This speech is to indicate support for the Statutes Amendment (Energy Efficiency Shortfalls) Bill, which enacts through the statutes what has been operating in regulation in line with a policy of this government, as well as operating through the particular licensing conditions for electricity and gas retailers.
Adjourned debate on second reading.
(Continued from 24 March 2009. Page 1663.)
The Hon. J.M.A. LENSINK (16:28): I rise to indicate support for this bill, which enacts through the statutes what has been operating in regulation in line with a policy of this government, as well as operating through the particular licensing conditions for electricity and gas retailers. The stated purpose of the bill is to reduce greenhouse gas emissions, particularly through households, by assisting them to achieve some energy efficiencies.
These have been listed as incentives and special offers, which may include any one or more of the following: installation of energy-saving light globes; low-flow showerheads; persuading people that they do not need a second refrigerator or freezer; the installation of energy-efficient hot water systems; ceiling installation; draught proofing; and the installation of energy-efficient heating and cooling systems.
There is also a provision for energy audits to be conducted in what are called 'priority households'. I think it is fair to say that those priority households are lower-income households comprising pensioners and those who hold concession cards—and the target is for 35 per cent falling within those criteria. I find this scheme somewhat amusing, and over time it will be interesting to see how it travels.
It is my firm belief that people in that position (that is, self-funded retirees, pensioners and those on low incomes) would already be doing everything they can to reduce their power bills, for obvious reasons. It depends on what is the primary aim of this bill: whether it is to reduce power bills or to reduce greenhouse gases. If it is the latter, the target ought to be applied more towards larger families. I read with some amusement some of the contributions made in the House of Assembly, particularly from those people who have teenage children, who need to be persuaded of the merit of turning off lights, appliances and so forth, and I think we would all be familiar with that. I have had that experience myself with my nieces, who are in the 'tweeny' category, coming into their teenage years. They are quite oblivious of the need to turn off lights. So, when they come to stay, my power bill goes through the roof. However, I digress.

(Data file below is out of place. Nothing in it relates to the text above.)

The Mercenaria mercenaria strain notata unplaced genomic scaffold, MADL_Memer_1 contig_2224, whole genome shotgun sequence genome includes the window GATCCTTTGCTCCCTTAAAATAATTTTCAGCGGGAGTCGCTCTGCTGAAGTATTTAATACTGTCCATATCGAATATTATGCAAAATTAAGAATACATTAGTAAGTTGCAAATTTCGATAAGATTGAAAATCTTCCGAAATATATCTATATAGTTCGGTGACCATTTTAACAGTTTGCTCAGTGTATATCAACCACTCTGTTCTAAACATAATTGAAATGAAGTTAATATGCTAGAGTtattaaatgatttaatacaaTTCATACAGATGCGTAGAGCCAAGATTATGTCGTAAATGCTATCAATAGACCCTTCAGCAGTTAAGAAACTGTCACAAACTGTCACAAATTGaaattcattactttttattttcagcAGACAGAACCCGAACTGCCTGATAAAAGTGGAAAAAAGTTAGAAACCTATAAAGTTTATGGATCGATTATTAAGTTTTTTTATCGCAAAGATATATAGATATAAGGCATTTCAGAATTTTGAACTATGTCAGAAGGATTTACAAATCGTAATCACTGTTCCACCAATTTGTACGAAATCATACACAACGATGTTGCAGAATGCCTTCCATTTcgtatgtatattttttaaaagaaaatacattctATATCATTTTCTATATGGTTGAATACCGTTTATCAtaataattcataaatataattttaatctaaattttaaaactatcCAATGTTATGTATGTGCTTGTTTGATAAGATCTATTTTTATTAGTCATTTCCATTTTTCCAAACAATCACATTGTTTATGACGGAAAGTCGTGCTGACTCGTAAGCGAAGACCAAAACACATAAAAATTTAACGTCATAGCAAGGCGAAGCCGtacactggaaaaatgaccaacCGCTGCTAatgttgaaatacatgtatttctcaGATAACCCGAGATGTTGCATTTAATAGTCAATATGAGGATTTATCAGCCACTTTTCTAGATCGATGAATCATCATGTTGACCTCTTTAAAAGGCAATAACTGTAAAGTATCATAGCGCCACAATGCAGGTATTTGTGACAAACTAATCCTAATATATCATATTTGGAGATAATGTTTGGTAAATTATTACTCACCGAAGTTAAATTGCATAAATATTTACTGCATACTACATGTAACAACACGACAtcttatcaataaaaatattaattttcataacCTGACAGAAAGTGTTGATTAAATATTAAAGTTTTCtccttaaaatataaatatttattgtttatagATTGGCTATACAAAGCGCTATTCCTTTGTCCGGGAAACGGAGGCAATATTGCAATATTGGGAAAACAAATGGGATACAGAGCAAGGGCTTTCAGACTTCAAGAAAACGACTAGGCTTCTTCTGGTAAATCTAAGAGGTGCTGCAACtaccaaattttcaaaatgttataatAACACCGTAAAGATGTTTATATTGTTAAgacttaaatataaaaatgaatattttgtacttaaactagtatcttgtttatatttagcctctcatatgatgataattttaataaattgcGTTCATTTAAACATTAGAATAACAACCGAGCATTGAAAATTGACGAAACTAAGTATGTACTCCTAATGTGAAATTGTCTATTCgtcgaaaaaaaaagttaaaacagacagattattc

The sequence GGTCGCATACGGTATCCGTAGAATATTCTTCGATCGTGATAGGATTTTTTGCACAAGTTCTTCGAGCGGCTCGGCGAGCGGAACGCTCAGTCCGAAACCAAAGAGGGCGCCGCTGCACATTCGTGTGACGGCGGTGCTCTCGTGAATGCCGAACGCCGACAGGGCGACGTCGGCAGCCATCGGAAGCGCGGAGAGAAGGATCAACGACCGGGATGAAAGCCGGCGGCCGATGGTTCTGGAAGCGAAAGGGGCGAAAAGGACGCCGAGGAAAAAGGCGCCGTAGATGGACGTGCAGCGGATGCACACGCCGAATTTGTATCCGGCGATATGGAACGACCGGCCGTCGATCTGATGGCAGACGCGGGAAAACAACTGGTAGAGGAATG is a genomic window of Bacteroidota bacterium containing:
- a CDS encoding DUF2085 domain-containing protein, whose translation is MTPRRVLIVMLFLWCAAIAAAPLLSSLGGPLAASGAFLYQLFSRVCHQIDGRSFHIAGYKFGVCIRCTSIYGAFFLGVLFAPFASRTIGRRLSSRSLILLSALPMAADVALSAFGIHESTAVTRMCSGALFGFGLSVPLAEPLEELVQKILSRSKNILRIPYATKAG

The greenhouse gas savings made by retailers will be measured in tonnes of carbon dioxide equivalent. The scheme is due to expire in 2014, with the targets being reviewed every three years. The government believes that, over the next six years, some 2,000 households will be targeted by retailers to benefit from that scheme. I have mentioned one of the concerns, that is, whether the principal aim is to reduce greenhouse gases or to assist those on low incomes. One of the other concerns we have is that the fines that will be applied to retailers will be directed to the Consolidated Account rather than into a specific fund which would be applied to encouraging new technologies and that sort of innovation. Our energy spokesperson (the member for MacKillop) had amendments drafted to this effect, but he did not move them because I think he was awaiting advice about whether or not that changed it into a money bill.
However, the Liberal Party is broadly supportive of that going to some sort of hypothecated fund, so that it does not just get soaked up into some account by the government—a 'hollow log', so to speak. We will be supporting the Hon. Ann Bressington's amendments, which are similar to the amendments we had envisaged. I note that those amendments will direct the funds towards assisting people who may have failed to benefit from activities, which is a laudable aim, and to support other programs or activities to promote or support energy efficiency or renewable energy initiatives within South Australian households.
So, I commend those particular amendments. On the point of whether the ultimate aim is to reduce greenhouse gases or to assist people on low incomes, I also note that the debate advanced by the member for MacKillop that the Victorian government, I think it was, had received some advice that these sorts of measures which are targeted at households, which, relatively speaking in volume terms, are smaller emitters, would, in fact, let industries off the hook, and that is of concern.
I see that the current edition (April/May 2009) of the COTA regular magazine, entitled myCOTA, has advised its members that it believes that it will be some months before energy providers work out their various schemes. COTA believes that participating householders can save around $80 a year on their power bills and, in some cases, a great deal more, which I think would be welcome news for many people on fixed incomes. With those comments, I endorse the bill.